Google Tools: Picasa

As an author or photographer do you ever get stuck in the middle of a project, and your technology stops you dead in your tracks? When my Photoshop Elements 10 program crashed and gave me an “I’m corrupted now.” message, I was in the middle of a blogging resurgence, trying to get my stats out of the single digit range again after being offline for six months. To solve the problem, I researched free editing programs, and several search referrals pointed to Picasa. I have Picasa with my Gmail account, but I couldn’t add a watermark or signature, crop, resize or make any of the changes I needed to make in order to blog to my satisfaction, so I was confused.

To solve my immediate need, I took an entire month to tryout and learn the newest version of Photoshop and Adobe Illustrator. There were just enough similarities between the new Photoshop, my old Photoshop program online, and my old Elements program to lull me into thinking I knew what I was doing, then I would try to do something familiar like process a batch of photos, and I couldn’t figure out how to do it. I searched Google for the answers to several how to glitches I found, but sometimes those videos were out of date. I could grow to love both programs, but they cost between $9.99 and $49.99 every month because they are online and are constantly upgraded. When my trial ran out last night, I ordered a downloadable copy of Photoshop Elements 10 on Amazon, then checked out Picasa again.

First of all, don’t be fooled like I was thinking that if you have pictures stored online on Picasa through your Gmail account, that you have the editing program. You have to download Picasa 3. I did that, and the program immediately started scanning every photo I have in my computer ending up with a complete copy of all the photos I have in my pictures files, which I can download to my blog and the iPhotos files, which I can’t download. I’m not sure where all these pictures are stored, but you can upload them to your Google account. since I have so many, I didn’t do that.Picasa Screen shotWhile it scanned my 9,000 photos or so, I experimented with the tools. Interestingly, it is simple to process so that you can publish quickly. Picasa Screen Shot 2Simply double-click on the photo and the tools appear on the left. I haven’t worked with it much, but you can even change the type of file. For example a screen shot is a tiff, which you can’t use in WP. In Picasa you can click “save as,” and get a jpeg copy, which WordPress recognizes. Below is a picture I processed. After I added the text, I found that I could even add a watermark easier. Because this photo was not for a professional blog, I just left both. I also still have the original photo.Hawaii 2016 KBC Manny4 3264x2448In the past year I have worked extensively with Google Docs, and I find it more user-friendly than either Word or Excel. I think Picasa may be the same for simple photo processing. For more artistic work, I will need a program like Adobe Illustrator or Photoshop. To work up a quick post, Picasa will work well, and is actually easier to learn than Photoshop.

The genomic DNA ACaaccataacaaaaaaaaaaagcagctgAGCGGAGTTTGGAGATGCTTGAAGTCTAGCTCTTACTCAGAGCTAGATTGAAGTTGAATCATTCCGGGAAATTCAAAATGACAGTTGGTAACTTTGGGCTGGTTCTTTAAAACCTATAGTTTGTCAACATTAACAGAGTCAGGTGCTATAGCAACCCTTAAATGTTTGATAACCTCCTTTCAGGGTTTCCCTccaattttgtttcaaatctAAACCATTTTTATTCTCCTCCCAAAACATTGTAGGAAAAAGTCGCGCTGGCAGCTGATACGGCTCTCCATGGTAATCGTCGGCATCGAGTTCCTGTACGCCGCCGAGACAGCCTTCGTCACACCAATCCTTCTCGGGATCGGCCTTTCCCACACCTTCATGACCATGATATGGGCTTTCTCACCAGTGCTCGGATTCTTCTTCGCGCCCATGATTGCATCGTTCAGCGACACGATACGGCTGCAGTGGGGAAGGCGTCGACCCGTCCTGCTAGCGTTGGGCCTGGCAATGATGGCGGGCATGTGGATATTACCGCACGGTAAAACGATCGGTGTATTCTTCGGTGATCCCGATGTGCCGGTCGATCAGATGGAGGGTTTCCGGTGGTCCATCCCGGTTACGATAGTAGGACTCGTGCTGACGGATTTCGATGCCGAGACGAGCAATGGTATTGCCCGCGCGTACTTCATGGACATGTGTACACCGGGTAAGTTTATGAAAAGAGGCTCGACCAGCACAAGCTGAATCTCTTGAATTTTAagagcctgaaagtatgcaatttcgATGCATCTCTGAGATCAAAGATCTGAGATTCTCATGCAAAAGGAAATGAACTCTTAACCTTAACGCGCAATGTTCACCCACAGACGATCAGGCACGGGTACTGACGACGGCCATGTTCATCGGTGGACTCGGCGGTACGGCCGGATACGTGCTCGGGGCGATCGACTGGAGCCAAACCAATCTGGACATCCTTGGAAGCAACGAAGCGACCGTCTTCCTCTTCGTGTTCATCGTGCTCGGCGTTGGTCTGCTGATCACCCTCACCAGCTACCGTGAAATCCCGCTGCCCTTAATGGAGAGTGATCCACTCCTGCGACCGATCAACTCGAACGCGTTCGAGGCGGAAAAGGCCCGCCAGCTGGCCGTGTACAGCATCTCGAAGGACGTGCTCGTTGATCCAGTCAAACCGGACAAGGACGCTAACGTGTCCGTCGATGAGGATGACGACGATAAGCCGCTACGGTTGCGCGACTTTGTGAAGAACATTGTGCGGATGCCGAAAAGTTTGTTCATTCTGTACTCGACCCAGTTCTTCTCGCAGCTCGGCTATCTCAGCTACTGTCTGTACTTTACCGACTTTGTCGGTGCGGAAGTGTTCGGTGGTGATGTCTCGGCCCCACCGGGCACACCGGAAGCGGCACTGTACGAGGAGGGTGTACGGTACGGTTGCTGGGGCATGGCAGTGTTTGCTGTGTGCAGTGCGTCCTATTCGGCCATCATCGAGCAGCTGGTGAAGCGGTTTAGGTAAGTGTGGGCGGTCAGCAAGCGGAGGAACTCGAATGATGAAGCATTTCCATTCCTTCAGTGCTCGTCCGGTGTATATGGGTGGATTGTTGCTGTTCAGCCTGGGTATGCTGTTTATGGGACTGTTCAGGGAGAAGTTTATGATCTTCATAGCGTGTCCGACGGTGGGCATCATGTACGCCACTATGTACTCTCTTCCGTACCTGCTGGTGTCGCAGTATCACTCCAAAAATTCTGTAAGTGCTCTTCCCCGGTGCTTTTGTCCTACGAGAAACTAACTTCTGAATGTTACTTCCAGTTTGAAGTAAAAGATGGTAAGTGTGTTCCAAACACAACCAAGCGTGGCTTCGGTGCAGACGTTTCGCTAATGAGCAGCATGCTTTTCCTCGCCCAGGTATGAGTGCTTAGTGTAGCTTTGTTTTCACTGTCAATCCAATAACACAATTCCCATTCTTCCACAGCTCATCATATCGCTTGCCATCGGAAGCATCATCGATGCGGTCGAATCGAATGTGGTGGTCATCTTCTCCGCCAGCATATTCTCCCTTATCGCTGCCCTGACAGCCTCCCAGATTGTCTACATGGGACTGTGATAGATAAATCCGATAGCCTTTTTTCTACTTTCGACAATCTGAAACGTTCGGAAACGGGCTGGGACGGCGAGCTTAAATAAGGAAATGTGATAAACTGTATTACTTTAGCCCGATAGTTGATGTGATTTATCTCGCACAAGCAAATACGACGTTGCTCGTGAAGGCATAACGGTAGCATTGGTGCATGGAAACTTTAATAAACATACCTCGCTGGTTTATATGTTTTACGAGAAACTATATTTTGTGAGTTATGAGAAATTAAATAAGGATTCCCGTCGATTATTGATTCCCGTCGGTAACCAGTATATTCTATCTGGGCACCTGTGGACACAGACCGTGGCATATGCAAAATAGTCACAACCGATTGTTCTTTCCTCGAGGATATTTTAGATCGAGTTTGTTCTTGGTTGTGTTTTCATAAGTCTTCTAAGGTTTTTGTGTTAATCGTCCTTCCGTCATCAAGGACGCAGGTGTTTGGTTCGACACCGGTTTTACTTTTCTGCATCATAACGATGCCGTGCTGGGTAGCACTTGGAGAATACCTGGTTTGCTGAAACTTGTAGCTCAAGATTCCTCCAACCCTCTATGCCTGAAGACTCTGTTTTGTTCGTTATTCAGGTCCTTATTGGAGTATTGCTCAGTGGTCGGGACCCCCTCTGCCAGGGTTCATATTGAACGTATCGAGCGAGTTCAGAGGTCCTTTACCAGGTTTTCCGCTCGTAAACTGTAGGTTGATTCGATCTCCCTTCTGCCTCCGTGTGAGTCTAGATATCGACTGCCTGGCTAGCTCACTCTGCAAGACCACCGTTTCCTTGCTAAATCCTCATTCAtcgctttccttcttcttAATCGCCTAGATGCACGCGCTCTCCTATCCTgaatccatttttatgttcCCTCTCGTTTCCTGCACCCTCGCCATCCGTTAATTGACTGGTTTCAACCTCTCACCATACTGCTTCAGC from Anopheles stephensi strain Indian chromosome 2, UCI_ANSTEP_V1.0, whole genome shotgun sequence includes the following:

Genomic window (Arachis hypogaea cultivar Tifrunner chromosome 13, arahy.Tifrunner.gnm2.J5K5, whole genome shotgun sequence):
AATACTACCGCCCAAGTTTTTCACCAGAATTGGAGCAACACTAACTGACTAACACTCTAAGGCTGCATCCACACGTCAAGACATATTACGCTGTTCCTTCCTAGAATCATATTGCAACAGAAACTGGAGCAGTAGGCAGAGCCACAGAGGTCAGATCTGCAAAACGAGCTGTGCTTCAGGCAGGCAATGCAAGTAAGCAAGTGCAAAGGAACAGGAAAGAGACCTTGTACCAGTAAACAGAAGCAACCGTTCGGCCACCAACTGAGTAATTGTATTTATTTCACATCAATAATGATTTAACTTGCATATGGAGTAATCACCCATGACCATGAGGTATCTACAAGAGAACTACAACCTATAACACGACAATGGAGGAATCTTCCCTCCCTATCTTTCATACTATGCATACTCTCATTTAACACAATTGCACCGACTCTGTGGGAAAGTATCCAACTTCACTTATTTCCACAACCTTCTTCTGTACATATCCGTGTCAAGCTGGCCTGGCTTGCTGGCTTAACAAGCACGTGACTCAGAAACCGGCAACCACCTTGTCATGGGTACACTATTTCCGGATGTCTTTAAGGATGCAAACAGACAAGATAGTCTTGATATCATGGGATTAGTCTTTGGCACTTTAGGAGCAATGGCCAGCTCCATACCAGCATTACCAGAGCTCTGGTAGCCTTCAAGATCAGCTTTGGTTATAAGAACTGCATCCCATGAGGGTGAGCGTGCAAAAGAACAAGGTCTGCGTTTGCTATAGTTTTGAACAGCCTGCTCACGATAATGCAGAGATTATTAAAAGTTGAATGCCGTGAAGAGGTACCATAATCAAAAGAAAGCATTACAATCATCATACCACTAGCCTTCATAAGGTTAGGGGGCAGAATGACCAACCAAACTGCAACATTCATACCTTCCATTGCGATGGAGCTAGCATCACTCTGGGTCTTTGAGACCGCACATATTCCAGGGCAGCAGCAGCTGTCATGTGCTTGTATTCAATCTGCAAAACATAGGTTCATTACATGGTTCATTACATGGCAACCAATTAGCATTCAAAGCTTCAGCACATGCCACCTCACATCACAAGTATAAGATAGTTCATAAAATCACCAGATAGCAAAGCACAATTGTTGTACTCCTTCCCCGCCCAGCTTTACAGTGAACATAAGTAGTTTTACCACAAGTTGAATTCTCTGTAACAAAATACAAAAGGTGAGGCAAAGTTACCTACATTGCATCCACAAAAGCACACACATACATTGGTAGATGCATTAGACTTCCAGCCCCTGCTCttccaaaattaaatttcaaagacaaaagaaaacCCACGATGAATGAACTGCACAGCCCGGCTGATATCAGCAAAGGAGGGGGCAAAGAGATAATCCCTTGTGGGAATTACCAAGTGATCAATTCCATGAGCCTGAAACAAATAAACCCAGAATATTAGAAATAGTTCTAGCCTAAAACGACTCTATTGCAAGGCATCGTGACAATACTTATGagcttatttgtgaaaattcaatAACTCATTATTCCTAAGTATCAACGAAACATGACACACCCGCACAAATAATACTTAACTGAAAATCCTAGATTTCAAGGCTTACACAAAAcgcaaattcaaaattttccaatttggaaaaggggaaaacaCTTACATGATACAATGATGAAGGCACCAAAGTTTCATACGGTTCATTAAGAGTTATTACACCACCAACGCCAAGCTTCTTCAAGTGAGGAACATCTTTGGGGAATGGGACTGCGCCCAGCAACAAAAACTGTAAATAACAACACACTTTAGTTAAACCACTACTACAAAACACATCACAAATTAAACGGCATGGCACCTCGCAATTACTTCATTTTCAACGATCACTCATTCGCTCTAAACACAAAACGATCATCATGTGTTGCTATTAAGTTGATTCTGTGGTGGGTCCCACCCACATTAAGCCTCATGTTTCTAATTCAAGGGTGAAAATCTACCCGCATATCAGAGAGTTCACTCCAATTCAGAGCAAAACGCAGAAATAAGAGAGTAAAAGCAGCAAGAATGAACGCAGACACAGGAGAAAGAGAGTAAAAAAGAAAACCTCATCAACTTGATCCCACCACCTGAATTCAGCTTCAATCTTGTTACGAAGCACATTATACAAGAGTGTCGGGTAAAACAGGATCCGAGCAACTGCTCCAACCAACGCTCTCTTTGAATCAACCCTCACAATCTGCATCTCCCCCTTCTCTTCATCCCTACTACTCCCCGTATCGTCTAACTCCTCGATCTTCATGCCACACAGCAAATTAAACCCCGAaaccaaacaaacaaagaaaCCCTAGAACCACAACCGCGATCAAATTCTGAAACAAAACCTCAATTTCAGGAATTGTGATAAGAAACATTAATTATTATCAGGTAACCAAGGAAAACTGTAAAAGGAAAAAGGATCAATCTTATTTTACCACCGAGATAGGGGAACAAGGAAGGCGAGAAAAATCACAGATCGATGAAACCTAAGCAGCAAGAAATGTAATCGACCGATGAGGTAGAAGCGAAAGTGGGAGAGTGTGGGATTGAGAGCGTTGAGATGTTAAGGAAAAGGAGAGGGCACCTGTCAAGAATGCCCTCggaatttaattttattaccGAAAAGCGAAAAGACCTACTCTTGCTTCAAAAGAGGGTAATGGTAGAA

Reviewing Books – The Picture of Dorian Gray

Thanks to ShareChair I ordered several classic books along with their audio books for free from Amazon.  You really do need to check out her blog.  It’s all technology, and incredibly organized, every article practical or thought-provoking.

taken from an excellent review of the book –

Back to books, I just finished my third book from this classic find, and I thought that the least I could do would be to offer a review, something new and fresh.  My review for David Copperfield evolved naturally, and I didn’t search the internet first.  However, before I started writing my next remarkable review I decided to search the internet to find out what others said about  The Picture of Dorian Gray by Oscar Wilde.

I started with Wikipedia, which offered a complete background of the controversy that surrounded the book, the author,  and the characters.  The next site suggested by Google was Sparks Notes.   This was even more complete, but not as easy to stay awake while reading.  It included famous quotes, as well as someone’s explanations to those quotes, study questions and answers.  By this time I was getting so sleepy that I nodded off in the middle of reading, and the page disappeared.  I was ready to finish my search for other reviews – especially since I am not actually having to write a paper or participate in a class discussion.  But I am persistent, I plodded on and looked at the third review source, Goodreads.

I’ve seen the Goodreads sign in the side banner of some websites, but haven’t seen the benefit of them yet.  From the Goodreads reviewers of Dorian Gray I learned that many of them enjoyed Oscar Wilde’s humor in this book.  I am not the fastest reader, but I may be the most distracted one.  This book took me less than a week to finish, as I was reading 2-3 others, but as I read the reviews, I realized that I hadn’t caught some of the nuances that other readers had noticed.